Yes! The majority of dogs representing the Hounds of East Fairhaven are in the sighthound family. Sighthounds are athletic dogs who are built to be aerodynamic and must stay lean to be healthy and perform their jobs. There is a variety of body types in the family and some sighthounds have bulky muscles, some have flat muscles, some have higher set hip bones which makes them more visible, and some have more visible ribs than others. Because they are built to be so light and athletic a healthy and fit body condition will usually show some hip bones and ribs. Hounds that do not show any rib definition are generally considered overweight and prone to health issues and shortened life spans. Some dogs will be thinner than normal due to being growing puppies or seniors. So, rest assured that all of the hounds that you see with the Hounds of East Fairhaven are much-loved and well-cared for pets and if even if they look “skinny” to you they are actually in good health and proper weight and body condition.
2. Are these dogs up for adoption?
The majority of dogs that represent HoEF are not up for adoption because the already have loving homes. Sometimes a foster dog will come to Fairhaven hoping to meet their new family but usually we prefer to bring dogs that we have had long enough to know that they will do well in the festival environment. The amount of stimulation at festival can be pretty stressful for some dogs. This gives you the chance to meet a dog that is settled into its true personality and used to the environment.
3. I want one! How do you get one of these dogs?
Some of the breeds represented in Hounds of East Fairhaven are easier to obtain than others. Retired racing Greyhounds are probably the easiest to adopt because there are so many adoption groups for them. We have the local adoption groups that have representatives as members of HoEF on our website. To begin your search for the less common and rarer breeds we recommend checking out our links on our website and/or contacting their breed club. You can obtain them occasionally though adoption or as puppies or adult rehomes for various reasons from reputable breeders. HoEF always encourages potential owners to do a lot of research on breeds that they are interested in before jumping into them and are happy to speak with you about life with our hounds.
4. How much does one of these dogs cost?
We never talk about the price of our pets. It will vary a lot depending on if you get a dog from an adoption group or a reputable breeder as a puppy or a rehome. Typically, adoption fees cover the costs of spay/neuter, dentals, vaccinations, and other medical costs and are often $300 or less.
5. How do you feel about dog racing?
Hounds of East Fairhaven is neutral on that topic. We believe in providing factual, current information and letting people decide for themselves without discussion or personal opinion. When we are at Renaissance festivals we are reenacting history and would love to talk to you about the ancient sport of coursing that is still practiced around the world today with our breeds instead.
6. How do you feel about dog breeding?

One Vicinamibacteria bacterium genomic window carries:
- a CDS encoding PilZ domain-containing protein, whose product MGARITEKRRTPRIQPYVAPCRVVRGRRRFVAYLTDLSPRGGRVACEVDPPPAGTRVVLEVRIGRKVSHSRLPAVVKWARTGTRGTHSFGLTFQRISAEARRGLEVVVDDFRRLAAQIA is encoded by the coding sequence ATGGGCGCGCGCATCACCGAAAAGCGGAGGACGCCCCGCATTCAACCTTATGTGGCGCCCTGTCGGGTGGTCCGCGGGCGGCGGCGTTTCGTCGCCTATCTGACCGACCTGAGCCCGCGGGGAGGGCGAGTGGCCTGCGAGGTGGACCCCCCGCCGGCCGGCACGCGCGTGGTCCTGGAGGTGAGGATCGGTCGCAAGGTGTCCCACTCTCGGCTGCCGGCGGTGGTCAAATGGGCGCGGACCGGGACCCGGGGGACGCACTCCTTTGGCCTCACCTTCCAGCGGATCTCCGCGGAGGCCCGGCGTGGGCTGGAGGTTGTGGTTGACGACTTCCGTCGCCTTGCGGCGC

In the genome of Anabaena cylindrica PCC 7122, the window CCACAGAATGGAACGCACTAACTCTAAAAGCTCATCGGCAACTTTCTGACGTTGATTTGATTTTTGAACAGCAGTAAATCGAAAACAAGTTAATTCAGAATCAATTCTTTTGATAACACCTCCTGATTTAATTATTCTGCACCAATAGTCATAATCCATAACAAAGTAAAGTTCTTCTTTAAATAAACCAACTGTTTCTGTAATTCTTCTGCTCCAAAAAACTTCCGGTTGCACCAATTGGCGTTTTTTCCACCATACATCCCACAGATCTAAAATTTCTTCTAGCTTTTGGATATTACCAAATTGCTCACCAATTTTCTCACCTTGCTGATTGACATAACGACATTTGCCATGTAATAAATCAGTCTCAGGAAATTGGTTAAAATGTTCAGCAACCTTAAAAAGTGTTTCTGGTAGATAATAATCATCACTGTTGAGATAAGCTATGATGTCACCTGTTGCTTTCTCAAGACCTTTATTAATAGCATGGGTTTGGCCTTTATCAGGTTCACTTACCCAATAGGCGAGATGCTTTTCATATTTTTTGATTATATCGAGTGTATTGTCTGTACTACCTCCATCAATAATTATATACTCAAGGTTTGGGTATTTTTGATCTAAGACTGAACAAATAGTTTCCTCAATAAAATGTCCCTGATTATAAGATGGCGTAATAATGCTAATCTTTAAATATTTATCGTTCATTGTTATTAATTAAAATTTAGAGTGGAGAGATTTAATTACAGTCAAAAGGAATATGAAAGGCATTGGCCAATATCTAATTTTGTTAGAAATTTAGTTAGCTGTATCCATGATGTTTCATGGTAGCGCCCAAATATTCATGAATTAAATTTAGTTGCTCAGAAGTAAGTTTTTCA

Hounds of East Fairhaven is neutral on that topic. We believe in giving factual, current information and letting people decide for themselves. We support doing extensive research and only obtaining pets from reputable sources, whether breeder or rescue. We do not support irresponsible breeding practices.
7. Why are they so calm? Are they tired or drugged?
Thank you for noticing our well-behaved hounds! Some sighthound breeds, like Greyhounds and Borzoi, tend to be more laid back and calm in various environments. Other breeds, like Ibizan Hounds, tend to be higher-energy and may have a bit more spunk throughout the day. We often have an age range as well so you may see bouncy puppies or sleepy seniors and everything in between.
8. Are these all Greyhounds? When did you start letting other breeds come?
No, all of the hounds represented in the Hounds of East Fairhaven are not Greyhounds. This group was originally formed in 2001 as a reenactment group for all period appropriate sighthound breeds. While Greyhounds do dominate our numbers, HoEF is not now, nor has it ever been, only for Greyhounds. We have had other breeds represented in our group since its inception. Currently we have Greyhounds, Italian Greyhounds, Whippets, Irish Wolfhounds, Scottish Deerhounds, Borzoi, Ibizan Hounds, and a Bloodhound. Oftentimes the rarer breeds might only have one owner in the group, which would be why you do not see them all of the time.
9. I didn’t think we could bring pets?
You are correct! The festivals that we are part of do not allow pets. However, these are working hounds that are part of the festival so they have special permission from the king and queen to be here. They are the royal coursing hounds.
10. Are these service dogs?
No, they are not. However, some of them are certified therapy dogs.
11. Why are these dogs here?
nSighthounds have a long and important history which includes the Medieval and Renaissance periods. We reenact the time periods with our hounds as fewterers, (keeper/handler of the hounds). Our hounds were used in the Medieval and Renaissance sport of coursing. Coursing was the organized traditional sport of hunting with sighthounds. Fewterers were responsible for the care of the hounds and taking them into the field in pairs (couples) and releasing them at designated times. This was a major sport of the nobility and the position of the fewterer was respected despite being held by commoners. We educate patrons about the role our beloved sighthound breeds played in history.